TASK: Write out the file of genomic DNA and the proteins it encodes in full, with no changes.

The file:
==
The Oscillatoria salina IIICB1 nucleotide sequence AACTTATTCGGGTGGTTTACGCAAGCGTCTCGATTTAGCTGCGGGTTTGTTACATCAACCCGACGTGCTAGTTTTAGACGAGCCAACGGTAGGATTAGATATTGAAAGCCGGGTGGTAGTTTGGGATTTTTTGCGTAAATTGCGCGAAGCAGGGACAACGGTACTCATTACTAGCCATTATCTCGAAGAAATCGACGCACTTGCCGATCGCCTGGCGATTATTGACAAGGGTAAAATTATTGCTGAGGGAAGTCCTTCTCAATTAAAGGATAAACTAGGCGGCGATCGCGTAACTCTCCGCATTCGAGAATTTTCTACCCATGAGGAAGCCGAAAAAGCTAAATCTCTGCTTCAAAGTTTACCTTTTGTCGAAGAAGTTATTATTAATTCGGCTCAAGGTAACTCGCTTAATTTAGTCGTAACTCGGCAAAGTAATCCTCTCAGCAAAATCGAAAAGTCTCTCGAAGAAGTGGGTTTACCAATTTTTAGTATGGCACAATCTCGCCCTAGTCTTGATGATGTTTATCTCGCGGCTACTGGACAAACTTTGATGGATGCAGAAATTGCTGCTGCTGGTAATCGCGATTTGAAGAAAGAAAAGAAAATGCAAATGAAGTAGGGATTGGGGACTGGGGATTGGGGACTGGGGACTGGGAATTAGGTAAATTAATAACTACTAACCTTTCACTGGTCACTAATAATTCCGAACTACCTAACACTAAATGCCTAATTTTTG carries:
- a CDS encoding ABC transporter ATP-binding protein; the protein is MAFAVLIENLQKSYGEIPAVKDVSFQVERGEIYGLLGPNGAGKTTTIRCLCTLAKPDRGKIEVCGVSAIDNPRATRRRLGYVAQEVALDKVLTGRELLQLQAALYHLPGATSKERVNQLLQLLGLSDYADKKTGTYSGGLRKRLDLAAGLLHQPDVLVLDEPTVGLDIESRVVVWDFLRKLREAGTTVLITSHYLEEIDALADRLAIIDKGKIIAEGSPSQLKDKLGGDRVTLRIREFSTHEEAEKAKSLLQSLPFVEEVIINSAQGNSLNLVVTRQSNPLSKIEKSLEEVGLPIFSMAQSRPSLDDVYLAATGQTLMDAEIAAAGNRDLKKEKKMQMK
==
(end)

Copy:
The Oscillatoria salina IIICB1 nucleotide sequence AACTTATTCGGGTGGTTTACGCAAGCGTCTCGATTTAGCTGCGGGTTTGTTACATCAACCCGACGTGCTAGTTTTAGACGAGCCAACGGTAGGATTAGATATTGAAAGCCGGGTGGTAGTTTGGGATTTTTTGCGTAAATTGCGCGAAGCAGGGACAACGGTACTCATTACTAGCCATTATCTCGAAGAAATCGACGCACTTGCCGATCGCCTGGCGATTATTGACAAGGGTAAAATTATTGCTGAGGGAAGTCCTTCTCAATTAAAGGATAAACTAGGCGGCGATCGCGTAACTCTCCGCATTCGAGAATTTTCTACCCATGAGGAAGCCGAAAAAGCTAAATCTCTGCTTCAAAGTTTACCTTTTGTCGAAGAAGTTATTATTAATTCGGCTCAAGGTAACTCGCTTAATTTAGTCGTAACTCGGCAAAGTAATCCTCTCAGCAAAATCGAAAAGTCTCTCGAAGAAGTGGGTTTACCAATTTTTAGTATGGCACAATCTCGCCCTAGTCTTGATGATGTTTATCTCGCGGCTACTGGACAAACTTTGATGGATGCAGAAATTGCTGCTGCTGGTAATCGCGATTTGAAGAAAGAAAAGAAAATGCAAATGAAGTAGGGATTGGGGACTGGGGATTGGGGACTGGGGACTGGGAATTAGGTAAATTAATAACTACTAACCTTTCACTGGTCACTAATAATTCCGAACTACCTAACACTAAATGCCTAATTTTTG carries:
- a CDS encoding ABC transporter ATP-binding protein; the protein is MAFAVLIENLQKSYGEIPAVKDVSFQVERGEIYGLLGPNGAGKTTTIRCLCTLAKPDRGKIEVCGVSAIDNPRATRRRLGYVAQEVALDKVLTGRELLQLQAALYHLPGATSKERVNQLLQLLGLSDYADKKTGTYSGGLRKRLDLAAGLLHQPDVLVLDEPTVGLDIESRVVVWDFLRKLREAGTTVLITSHYLEEIDALADRLAIIDKGKIIAEGSPSQLKDKLGGDRVTLRIREFSTHEEAEKAKSLLQSLPFVEEVIINSAQGNSLNLVVTRQSNPLSKIEKSLEEVGLPIFSMAQSRPSLDDVYLAATGQTLMDAEIAAAGNRDLKKEKKMQMK